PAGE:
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Giacomo Balli

Innovation consultant specializing in mobile strategy

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What to look for in an iOS developer (with checklist and answers)

Initially one might think that a developer is purely someone who needs to put some code together therefore not much can go wrong... wrong! There are many things that can go wrong. Many times I've been approached by people who thought they'd be smarter than the rest by hiring someone via oDesk, eLance etc asking me to fix their apps. Every single time it would have taken me more time to "fix" it rather than start from scratch.



You will need to rely on your programmer and therefore trust him. There is no way of being 100% sure something is going to be smooth until it's over but there are certain elements that can be good elements when assessing who you're talking to.

Experience

The first thing you will want to find out is the developer's past experience. Ask how many projects he's worked on and try to understand how well this fits with what you need. Remember that apps aren't all the same. Depending on the technologies used, a programmer will be better than another. The lead developer at Facebook will probably be one of the worst game debs around.

This will also be important when helping you make decision of technical aspects such as ideal backend, authentication methods, implementations etc. The more the person has "played around" in the app development world, the better he will be able to assist and guide you.

Communication

It is no secret that when VCs decide to invest in a startup they are betting on the team and communication is the foundation for any good relationship. Make sure you ask how they like to work and make sure you run away from someone who hints since the beginning at a "see you in 30days" approach. In extreme cases, you might even want to test communication by not giving all details in one email or requesting further info later to see how fast he answers and his tone, try to grasp how comfortable he is with back&forth emailing or Skype (essential for some parts of app development).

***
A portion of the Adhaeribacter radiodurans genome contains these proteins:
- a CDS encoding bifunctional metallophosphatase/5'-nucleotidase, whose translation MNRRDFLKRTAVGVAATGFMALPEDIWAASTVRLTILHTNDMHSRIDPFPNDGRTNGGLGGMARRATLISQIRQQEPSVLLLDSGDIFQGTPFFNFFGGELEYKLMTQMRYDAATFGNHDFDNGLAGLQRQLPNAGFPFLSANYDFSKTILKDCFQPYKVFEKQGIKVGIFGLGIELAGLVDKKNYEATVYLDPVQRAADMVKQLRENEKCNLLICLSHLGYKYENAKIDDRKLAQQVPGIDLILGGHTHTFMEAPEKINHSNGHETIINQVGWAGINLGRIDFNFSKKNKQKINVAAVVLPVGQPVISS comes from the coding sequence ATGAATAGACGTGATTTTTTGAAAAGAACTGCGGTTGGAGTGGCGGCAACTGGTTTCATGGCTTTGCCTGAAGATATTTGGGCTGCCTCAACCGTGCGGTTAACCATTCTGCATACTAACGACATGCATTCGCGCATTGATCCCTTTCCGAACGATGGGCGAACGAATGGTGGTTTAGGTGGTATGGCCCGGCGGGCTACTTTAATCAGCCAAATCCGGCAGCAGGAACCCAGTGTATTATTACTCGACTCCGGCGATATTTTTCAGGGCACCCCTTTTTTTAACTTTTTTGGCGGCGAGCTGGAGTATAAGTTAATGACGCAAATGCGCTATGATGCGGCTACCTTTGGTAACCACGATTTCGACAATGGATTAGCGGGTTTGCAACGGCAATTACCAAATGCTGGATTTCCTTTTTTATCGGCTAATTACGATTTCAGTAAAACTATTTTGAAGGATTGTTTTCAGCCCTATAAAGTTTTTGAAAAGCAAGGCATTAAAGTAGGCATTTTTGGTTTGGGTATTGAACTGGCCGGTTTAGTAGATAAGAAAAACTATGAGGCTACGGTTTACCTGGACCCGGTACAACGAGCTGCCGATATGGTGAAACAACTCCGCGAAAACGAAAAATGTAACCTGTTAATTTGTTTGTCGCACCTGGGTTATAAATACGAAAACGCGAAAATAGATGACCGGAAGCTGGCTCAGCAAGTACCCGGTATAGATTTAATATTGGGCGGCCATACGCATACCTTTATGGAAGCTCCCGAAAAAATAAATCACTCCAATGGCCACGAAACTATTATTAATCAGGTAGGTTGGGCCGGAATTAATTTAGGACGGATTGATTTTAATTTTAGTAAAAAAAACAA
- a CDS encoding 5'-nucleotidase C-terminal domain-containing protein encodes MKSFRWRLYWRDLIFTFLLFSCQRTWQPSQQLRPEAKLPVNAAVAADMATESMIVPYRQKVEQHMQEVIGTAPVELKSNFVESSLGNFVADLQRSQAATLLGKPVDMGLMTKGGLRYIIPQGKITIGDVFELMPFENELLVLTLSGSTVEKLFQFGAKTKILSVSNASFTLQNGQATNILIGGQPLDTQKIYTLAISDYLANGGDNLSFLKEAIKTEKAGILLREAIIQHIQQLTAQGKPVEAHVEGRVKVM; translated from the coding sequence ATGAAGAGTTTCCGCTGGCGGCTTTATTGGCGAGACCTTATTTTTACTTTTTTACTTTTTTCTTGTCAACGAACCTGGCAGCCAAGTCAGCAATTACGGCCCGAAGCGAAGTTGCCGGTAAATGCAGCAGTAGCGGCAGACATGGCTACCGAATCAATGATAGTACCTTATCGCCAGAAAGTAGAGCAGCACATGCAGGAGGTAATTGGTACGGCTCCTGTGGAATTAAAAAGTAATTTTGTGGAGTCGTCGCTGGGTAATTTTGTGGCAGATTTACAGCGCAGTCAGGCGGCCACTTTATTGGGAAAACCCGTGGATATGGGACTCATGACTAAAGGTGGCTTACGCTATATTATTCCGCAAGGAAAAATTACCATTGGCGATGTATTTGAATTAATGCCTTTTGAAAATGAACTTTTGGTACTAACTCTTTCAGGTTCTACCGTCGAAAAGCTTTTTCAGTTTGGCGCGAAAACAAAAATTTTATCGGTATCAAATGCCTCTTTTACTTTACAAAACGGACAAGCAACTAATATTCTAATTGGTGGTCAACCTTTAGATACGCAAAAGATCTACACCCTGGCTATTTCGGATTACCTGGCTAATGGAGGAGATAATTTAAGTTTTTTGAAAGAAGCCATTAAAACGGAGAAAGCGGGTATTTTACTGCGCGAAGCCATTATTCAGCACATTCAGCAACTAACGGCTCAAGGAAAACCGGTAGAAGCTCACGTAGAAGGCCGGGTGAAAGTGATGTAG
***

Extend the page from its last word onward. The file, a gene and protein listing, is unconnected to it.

Although not essential, the developer could/should help you and teach you rather than just execute. For this reason, his ability to explain decisions or preference is crucial especially if working in a team.

Pricing

Be prepared to find a wide range of prices for the same spec-sheet you send out. Odds are you will be quoted anything from 600USD up to 20,000USD (for a "simple" app). There are many elements that influence the price but as we all know, cheap is cheap. It also true that bigger companies have extra expenses that a freelancer doesn't have therefore you're not paying "solely" for the service.

The best approach is to have a budget ready and along with a very clear list of requirements. Also, avoid hourly rates (common to offshore companies with big developer teams): it can lead to unexpected surprises.

Don't be afraid of talking to the developer. It is in the interest of both to reach an agreement and odds are there are elements that can be up for discussion such as timeframe, instalments, functionality etc.

 

I might be biased but I truly believe that picking a freelance developer, with a solid experience, is the best choice. There are no overhead costs tied to having a company, he is passionate about what he does (more willing to help and go the extra mile), higher flexibility with time and pay and better communication (you talk to the developer, not the sales agent).

 

Questions to ask (with my answers):


#app business, #app costs, #app development, #startup
Published: Wed, 06 Feb 2013 17:58:17 +0000